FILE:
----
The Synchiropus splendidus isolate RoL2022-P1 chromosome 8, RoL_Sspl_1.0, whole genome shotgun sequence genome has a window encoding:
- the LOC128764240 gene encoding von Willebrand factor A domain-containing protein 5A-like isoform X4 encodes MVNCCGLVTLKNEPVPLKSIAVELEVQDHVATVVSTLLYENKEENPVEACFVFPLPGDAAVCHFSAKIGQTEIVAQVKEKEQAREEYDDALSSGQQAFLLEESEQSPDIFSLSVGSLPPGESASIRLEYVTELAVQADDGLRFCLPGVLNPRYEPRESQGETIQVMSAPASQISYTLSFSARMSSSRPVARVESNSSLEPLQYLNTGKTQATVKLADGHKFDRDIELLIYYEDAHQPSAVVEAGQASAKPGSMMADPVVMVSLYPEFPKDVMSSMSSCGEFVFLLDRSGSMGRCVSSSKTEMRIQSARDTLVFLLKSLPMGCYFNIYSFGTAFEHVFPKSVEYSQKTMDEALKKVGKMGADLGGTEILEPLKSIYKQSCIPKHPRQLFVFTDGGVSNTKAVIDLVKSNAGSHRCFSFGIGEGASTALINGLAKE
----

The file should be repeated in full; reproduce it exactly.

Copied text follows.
The Synchiropus splendidus isolate RoL2022-P1 chromosome 8, RoL_Sspl_1.0, whole genome shotgun sequence genome has a window encoding:
- the LOC128764240 gene encoding von Willebrand factor A domain-containing protein 5A-like isoform X4 encodes MVNCCGLVTLKNEPVPLKSIAVELEVQDHVATVVSTLLYENKEENPVEACFVFPLPGDAAVCHFSAKIGQTEIVAQVKEKEQAREEYDDALSSGQQAFLLEESEQSPDIFSLSVGSLPPGESASIRLEYVTELAVQADDGLRFCLPGVLNPRYEPRESQGETIQVMSAPASQISYTLSFSARMSSSRPVARVESNSSLEPLQYLNTGKTQATVKLADGHKFDRDIELLIYYEDAHQPSAVVEAGQASAKPGSMMADPVVMVSLYPEFPKDVMSSMSSCGEFVFLLDRSGSMGRCVSSSKTEMRIQSARDTLVFLLKSLPMGCYFNIYSFGTAFEHVFPKSVEYSQKTMDEALKKVGKMGADLGGTEILEPLKSIYKQSCIPKHPRQLFVFTDGGVSNTKAVIDLVKSNAGSHRCFSFGIGEGASTALINGLAKE